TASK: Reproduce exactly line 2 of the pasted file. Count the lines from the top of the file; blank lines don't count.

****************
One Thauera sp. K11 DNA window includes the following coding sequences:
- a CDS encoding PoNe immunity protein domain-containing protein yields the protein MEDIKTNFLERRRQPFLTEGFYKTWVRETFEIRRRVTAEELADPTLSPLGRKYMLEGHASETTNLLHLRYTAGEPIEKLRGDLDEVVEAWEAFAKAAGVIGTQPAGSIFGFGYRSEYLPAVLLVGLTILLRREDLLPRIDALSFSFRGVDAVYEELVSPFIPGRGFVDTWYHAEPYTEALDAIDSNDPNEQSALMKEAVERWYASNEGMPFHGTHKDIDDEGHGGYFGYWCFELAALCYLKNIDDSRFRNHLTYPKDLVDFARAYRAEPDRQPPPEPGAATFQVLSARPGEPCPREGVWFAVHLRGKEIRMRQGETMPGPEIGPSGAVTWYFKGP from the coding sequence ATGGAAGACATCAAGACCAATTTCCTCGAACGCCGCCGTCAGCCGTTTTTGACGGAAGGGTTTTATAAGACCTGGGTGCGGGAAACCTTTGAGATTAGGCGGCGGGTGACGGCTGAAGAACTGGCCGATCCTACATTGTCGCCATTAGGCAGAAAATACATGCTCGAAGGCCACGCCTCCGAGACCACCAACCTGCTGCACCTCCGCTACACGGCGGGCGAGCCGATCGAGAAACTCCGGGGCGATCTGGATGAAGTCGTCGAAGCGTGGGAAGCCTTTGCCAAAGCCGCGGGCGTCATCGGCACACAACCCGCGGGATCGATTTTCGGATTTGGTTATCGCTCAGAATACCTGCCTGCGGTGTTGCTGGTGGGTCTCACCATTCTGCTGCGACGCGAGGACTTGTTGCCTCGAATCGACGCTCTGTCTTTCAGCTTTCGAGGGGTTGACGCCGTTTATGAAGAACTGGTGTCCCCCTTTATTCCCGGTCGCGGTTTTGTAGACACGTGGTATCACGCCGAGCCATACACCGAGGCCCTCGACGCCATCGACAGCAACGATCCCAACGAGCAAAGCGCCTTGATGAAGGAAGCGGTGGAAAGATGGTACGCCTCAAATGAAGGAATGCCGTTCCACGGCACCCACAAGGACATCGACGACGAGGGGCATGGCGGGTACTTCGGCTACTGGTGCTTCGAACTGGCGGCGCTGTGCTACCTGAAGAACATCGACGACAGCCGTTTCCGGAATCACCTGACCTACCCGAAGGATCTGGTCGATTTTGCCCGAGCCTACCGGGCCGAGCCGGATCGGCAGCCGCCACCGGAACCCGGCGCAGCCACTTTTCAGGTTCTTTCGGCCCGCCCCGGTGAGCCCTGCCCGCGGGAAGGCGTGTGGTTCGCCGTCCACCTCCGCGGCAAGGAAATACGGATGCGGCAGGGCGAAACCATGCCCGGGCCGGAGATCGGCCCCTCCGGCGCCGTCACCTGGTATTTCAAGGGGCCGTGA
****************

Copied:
- a CDS encoding PoNe immunity protein domain-containing protein yields the protein MEDIKTNFLERRRQPFLTEGFYKTWVRETFEIRRRVTAEELADPTLSPLGRKYMLEGHASETTNLLHLRYTAGEPIEKLRGDLDEVVEAWEAFAKAAGVIGTQPAGSIFGFGYRSEYLPAVLLVGLTILLRREDLLPRIDALSFSFRGVDAVYEELVSPFIPGRGFVDTWYHAEPYTEALDAIDSNDPNEQSALMKEAVERWYASNEGMPFHGTHKDIDDEGHGGYFGYWCFELAALCYLKNIDDSRFRNHLTYPKDLVDFARAYRAEPDRQPPPEPGAATFQVLSARPGEPCPREGVWFAVHLRGKEIRMRQGETMPGPEIGPSGAVTWYFKGP from the coding sequence ATGGAAGACATCAAGACCAATTTCCTCGAACGCCGCCGTCAGCCGTTTTTGACGGAAGGGTTTTATAAGACCTGGGTGCGGGAAACCTTTGAGATTAGGCGGCGGGTGACGGCTGAAGAACTGGCCGATCCTACATTGTCGCCATTAGGCAGAAAATACATGCTCGAAGGCCACGCCTCCGAGACCACCAACCTGCTGCACCTCCGCTACACGGCGGGCGAGCCGATCGAGAAACTCCGGGGCGATCTGGATGAAGTCGTCGAAGCGTGGGAAGCCTTTGCCAAAGCCGCGGGCGTCATCGGCACACAACCCGCGGGATCGATTTTCGGATTTGGTTATCGCTCAGAATACCTGCCTGCGGTGTTGCTGGTGGGTCTCACCATTCTGCTGCGACGCGAGGACTTGTTGCCTCGAATCGACGCTCTGTCTTTCAGCTTTCGAGGGGTTGACGCCGTTTATGAAGAACTGGTGTCCCCCTTTATTCCCGGTCGCGGTTTTGTAGACACGTGGTATCACGCCGAGCCATACACCGAGGCCCTCGACGCCATCGACAGCAACGATCCCAACGAGCAAAGCGCCTTGATGAAGGAAGCGGTGGAAAGATGGTACGCCTCAAATGAAGGAATGCCGTTCCACGGCACCCACAAGGACATCGACGACGAGGGGCATGGCGGGTACTTCGGCTACTGGTGCTTCGAACTGGCGGCGCTGTGCTACCTGAAGAACATCGACGACAGCCGTTTCCGGAATCACCTGACCTACCCGAAGGATCTGGTCGATTTTGCCCGAGCCTACCGGGCCGAGCCGGATCGGCAGCCGCCACCGGAACCCGGCGCAGCCACTTTTCAGGTTCTTTCGGCCCGCCCCGGTGAGCCCTGCCCGCGGGAAGGCGTGTGGTTCGCCGTCCACCTCCGCGGCAAGGAAATACGGATGCGGCAGGGCGAAACCATGCCCGGGCCGGAGATCGGCCCCTCCGGCGCCGTCACCTGGTATTTCAAGGGGCCGTGA